Difference between revisions of "Session:Faith in mathematics (Wondrous Mathematics)"
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PS: True statements which are not provable – isn't this a paradox? How do we know that those statements are true if not by a proof? The talk will demystify this apparent paradox!  PS: True statements which are not provable – isn't this a paradox? How do we know that those statements are true if not by a proof? The talk will demystify this apparent paradox!  
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+  ''[https://rawgit.com/iblech/mathezirkelkurs/master/superturingmaschinen/faithinmathematics.pdf Slides]''  
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+  Questions are very much welcome! Drop by at the Curry Club Assembly (in the main hall where most of the assemblies are located, near Gate 2.3 and the virtual reality booth). 
Revision as of 12:23, 29 December 2017
Description  Since Gödel's celebrated work we know: The rules of mathematics are incomplete. There are true statements for which we have proof that they don't have a proof and there are statements for which we can arbitrarily decide whether they are true or not. Learn more about this curious state of affairs in the session! 

Website(s)  
Type  Talk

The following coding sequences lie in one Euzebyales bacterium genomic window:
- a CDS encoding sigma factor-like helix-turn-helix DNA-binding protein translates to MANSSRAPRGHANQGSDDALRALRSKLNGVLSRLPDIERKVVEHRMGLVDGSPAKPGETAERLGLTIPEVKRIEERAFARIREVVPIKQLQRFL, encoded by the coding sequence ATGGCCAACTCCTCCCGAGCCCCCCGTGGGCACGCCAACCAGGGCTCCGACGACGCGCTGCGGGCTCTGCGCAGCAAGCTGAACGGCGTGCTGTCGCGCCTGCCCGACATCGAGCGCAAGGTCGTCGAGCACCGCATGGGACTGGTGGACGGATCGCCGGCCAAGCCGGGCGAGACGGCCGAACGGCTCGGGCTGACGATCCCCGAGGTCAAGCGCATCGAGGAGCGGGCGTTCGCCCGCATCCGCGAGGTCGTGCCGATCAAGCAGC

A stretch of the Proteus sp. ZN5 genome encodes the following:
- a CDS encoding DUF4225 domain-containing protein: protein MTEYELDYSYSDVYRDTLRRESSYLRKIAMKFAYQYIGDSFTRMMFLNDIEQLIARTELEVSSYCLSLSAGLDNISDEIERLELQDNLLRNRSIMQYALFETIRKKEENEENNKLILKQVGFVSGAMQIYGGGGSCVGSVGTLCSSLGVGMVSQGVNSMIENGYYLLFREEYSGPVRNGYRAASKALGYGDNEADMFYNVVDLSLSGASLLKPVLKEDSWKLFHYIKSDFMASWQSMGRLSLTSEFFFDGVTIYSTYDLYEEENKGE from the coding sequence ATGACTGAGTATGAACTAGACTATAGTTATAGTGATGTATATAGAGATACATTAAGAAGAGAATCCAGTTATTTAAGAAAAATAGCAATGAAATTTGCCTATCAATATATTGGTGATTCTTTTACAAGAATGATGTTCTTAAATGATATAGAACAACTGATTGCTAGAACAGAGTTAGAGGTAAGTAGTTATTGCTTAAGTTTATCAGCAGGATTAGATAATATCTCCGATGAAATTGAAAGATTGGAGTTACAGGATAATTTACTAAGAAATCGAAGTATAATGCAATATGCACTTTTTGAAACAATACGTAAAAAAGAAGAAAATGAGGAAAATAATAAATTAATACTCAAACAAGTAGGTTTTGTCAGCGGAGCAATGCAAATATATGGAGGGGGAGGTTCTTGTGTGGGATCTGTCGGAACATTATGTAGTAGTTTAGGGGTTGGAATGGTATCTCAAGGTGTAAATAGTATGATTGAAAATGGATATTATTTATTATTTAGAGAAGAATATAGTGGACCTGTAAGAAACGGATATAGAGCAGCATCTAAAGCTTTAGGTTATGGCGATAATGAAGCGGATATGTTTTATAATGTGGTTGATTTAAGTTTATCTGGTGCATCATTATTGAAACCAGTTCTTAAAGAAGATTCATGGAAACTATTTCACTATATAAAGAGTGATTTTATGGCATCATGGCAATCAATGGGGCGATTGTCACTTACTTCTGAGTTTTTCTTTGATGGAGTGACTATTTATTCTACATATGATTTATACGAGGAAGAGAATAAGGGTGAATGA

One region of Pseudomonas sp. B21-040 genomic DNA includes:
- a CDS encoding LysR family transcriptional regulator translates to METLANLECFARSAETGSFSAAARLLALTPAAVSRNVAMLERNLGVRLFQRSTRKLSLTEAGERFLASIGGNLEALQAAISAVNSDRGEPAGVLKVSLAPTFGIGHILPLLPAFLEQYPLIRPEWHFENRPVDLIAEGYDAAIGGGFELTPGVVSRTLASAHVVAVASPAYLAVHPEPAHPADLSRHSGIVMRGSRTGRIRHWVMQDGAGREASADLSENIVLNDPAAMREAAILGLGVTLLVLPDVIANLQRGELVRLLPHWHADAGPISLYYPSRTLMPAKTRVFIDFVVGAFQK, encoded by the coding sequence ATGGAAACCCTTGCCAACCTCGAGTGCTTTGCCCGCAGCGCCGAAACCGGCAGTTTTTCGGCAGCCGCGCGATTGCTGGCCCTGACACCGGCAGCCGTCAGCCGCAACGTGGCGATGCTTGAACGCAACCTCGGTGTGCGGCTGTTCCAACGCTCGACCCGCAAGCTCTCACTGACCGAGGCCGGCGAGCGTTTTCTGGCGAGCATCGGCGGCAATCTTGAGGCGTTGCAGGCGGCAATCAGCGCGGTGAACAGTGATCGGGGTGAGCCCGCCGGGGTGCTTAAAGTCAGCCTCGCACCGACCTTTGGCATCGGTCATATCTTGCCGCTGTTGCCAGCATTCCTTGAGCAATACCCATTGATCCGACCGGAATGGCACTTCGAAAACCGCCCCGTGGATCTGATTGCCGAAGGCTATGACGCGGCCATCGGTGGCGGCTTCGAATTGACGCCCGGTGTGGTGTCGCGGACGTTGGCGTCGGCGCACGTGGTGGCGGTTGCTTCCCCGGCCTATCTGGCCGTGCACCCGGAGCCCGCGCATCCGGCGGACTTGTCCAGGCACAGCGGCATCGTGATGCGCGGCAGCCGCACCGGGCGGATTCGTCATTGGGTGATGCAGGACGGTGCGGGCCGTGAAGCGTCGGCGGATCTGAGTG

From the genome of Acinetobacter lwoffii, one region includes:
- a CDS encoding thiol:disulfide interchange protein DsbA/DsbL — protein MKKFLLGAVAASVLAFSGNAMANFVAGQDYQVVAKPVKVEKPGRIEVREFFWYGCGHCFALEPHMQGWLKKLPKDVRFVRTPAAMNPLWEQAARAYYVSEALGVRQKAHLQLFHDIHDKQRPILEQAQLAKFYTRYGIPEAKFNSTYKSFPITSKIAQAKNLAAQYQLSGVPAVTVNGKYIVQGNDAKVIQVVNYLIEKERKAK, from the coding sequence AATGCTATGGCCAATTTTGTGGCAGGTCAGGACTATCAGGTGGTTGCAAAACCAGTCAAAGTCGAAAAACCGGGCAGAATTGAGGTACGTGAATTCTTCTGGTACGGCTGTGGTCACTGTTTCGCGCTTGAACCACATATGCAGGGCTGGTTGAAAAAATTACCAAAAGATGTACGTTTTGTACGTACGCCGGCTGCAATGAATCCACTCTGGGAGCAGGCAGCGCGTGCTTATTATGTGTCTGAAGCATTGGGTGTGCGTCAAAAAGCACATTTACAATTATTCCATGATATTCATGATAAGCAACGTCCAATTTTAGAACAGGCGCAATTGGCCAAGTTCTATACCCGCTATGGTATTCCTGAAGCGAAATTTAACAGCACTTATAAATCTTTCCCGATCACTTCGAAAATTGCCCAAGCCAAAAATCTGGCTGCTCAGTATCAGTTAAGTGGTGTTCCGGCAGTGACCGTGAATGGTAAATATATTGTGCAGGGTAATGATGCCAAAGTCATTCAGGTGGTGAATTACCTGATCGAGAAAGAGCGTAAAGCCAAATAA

Kids session  No 
Keyword(s)  art 
Processing assembly  Assembly:Curry Club Augsburg 
Person organizing  User:IngoBlechschmidt 
Language  en  English 
Other sessions...

Starts at  2017/12/29 11:30 

Ends at  2017/12/29 12:30 
Duration  60 minutes 
Location  Room:Lecture room 12 
This talk will give a gentle introduction to one of the cornerstone insights of mathematical logic: Gödel's unsettling incompleteness theorem, which states:
 There are statements which we know are true but for which we have proof that they will never have proof.
 There are statements for which we can arbitrarily decide whether they should be true or not.
These results wouldn't be surprising if they referred to statements about the real world. But they refer to purely mathematical statements, which are commonly thought to be genuinely objective. In the talk we'll learn that the naive understanding of logic as taught in schools is not tenable: There is a (wellunderstood) place for faith in mathematics.
The talk is aimed at people who enjoy mathematical thinking, but absolutely no prerequisites in formal logic are needed.
PS: True statements which are not provable – isn't this a paradox? How do we know that those statements are true if not by a proof? The talk will demystify this apparent paradox!
Questions are very much welcome! Drop by at the Curry Club Assembly (in the main hall where most of the assemblies are located, near Gate 2.3 and the virtual reality booth).